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Babe Ruth's Final Appearance:
June 13, 1948


Babe Ruth developed throat cancer in 1946. Surgery and radiation treatments did very little to help he was released from the hospital February 15, 1947. His wife and doctors kept the horrific diagnosis from him, but he knew the end was near.  "The termites have got me," he told Connie Mack and others. The surgery damaged his larynx, transforming the sound of his exuberant voice into a smoky rasp.


On June 13th, 1948, the immortal made his final appearance in Yankee Stadium It was a time for commemorating the 25th Anniversary of Yankee Stadium, a time for Babe Ruth's uniform number 3 to be retired. 
 

Friends had to help him into his old uniform which now fit him like a sack. The Yankee clubhouse was lined with his teammates from the 1923 team who played a two inning exhibition game against veterans from other years. The Babe could only watch. 
 

It was raining that day and someone put a camel's hair coat over his shoulders. One by one to booming cheers his old teammates were introduced. Finally, announcer Mel Allen called him to home plate. Shuddered out of the topcoat and using a bat as a cane, Ruth walked out slowly to home plate. The ovation was thunderous.
 

"Thank you very much ladies and gentlemen," the Babe struggled to talk into the microphones. "You know how bad my voice sounds. Well, it feels just as bad. You know this baseball game of ours comes up from the youth. That means the boys. And after you've been a boy, and grow up to know how to play ball, then you come to the boys you see representing themselves today in our national pastime."
 

When the ceremonies finally ended and the media and old-timers gathered in the locker room, Joe Dugan poured a beer for the Babe.
 

"So” Joe asked, "How are you?"
 

"Joe, I'm gone," the Babe said and then began to cry.
 

Back in the hospital after that marker day, the man who was baseball, signed autographs, watched baseball on television, listened to his wife read him some of the hundreds of letters sent to him every day. Visitors came and went.   The Babe tried to look upbeat. 
 

At 8:01 P.M., on August 16, 1948, the Babe passed away.  He was fifty-three years old. He lay in state in "the House That Ruth Built" for 2 days as more than 200,000 paid last respects.   Grieving fathers held up their sons and daughters for one final look.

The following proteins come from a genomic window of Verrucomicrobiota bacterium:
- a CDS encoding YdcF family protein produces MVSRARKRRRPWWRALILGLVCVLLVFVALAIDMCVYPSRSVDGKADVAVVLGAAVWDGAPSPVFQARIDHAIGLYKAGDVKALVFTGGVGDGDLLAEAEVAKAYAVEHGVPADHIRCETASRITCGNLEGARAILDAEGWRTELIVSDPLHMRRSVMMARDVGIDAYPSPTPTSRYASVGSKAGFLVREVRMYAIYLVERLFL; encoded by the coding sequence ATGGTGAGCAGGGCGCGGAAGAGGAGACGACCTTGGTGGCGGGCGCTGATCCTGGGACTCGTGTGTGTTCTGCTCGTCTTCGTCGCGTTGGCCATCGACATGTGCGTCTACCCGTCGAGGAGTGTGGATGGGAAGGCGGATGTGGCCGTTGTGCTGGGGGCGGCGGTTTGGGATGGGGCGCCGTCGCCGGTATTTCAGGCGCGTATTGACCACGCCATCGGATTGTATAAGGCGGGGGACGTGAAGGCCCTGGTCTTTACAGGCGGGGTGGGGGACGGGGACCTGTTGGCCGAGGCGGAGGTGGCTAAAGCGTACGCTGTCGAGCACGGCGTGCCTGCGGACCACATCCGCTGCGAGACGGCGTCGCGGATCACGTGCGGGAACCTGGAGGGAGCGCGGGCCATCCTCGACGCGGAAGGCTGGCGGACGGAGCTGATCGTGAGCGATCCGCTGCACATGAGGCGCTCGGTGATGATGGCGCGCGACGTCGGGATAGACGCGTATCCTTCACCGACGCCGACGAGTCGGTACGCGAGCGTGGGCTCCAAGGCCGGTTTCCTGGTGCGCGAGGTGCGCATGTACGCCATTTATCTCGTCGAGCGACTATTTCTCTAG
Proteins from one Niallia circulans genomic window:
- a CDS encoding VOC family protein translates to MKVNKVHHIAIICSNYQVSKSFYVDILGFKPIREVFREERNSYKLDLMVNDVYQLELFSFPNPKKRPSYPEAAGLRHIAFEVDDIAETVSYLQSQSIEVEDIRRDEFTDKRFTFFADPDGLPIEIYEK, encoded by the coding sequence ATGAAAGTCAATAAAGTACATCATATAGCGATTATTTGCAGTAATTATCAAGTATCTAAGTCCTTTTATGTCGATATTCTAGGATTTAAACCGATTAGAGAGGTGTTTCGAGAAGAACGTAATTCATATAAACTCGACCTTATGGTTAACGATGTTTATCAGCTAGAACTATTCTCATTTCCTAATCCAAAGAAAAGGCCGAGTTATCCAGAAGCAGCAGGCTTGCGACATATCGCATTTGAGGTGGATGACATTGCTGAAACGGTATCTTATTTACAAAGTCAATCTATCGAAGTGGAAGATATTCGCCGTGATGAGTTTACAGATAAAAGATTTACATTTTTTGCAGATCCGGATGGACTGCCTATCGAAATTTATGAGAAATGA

Three days later the funeral was held at St. Patrick's Cathedral. There were tens of thousands in the streets outside and tens of thousands more lined the funeral cortege route. At the funeral, Ruth's old teammates were pallbearer. Claire Ruth, Babe's widow, lived on at their apartment at 100 Riverside Drive for another 28 years until her death.

 

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You can reach Harvey Frommer at:   

Email:  harvey.frommer@Dartmouth.EDU 

About the Author:

Harvey Frommer is in his  38th year of writing books. A noted oral historian and sports journalist, the author of 42 sports books including the classics: "New York City Baseball,1947-1957" and "Shoeless Joe and Ragtime Baseball," his acclaimed REMEMBERING YANKEE STADIUM was published in 2008 and his REMEMBERING FENWAY PARK: AN ORAL AND NARRATIVE HISTORY OF THE HOME OF RED SOX NATION was published to acclaim in 2011.  The prolific Frommer is at work on When It Was Just a Game, An Oral History on Super Bowel One. 

His work has appeared in the New York Times, Los Angeles Times, Washington Post, New York Daily News, Newsday, USA Today, Men's Heath, The Sporting News, among other publications.

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Harvey Frommer along with his wife, Myrna Katz  Frommer are the authors of five critically acclaimed oral/cultural histories, professors at Dartmouth  College, and travel writers who specialize in cultural history, food, wine, and Jewish history and heritage in the United States, Europe, and the Caribbean. 

This Article is Copyright © 1995 - 2014 by Harvey Frommer.  All rights reserved worldwide.

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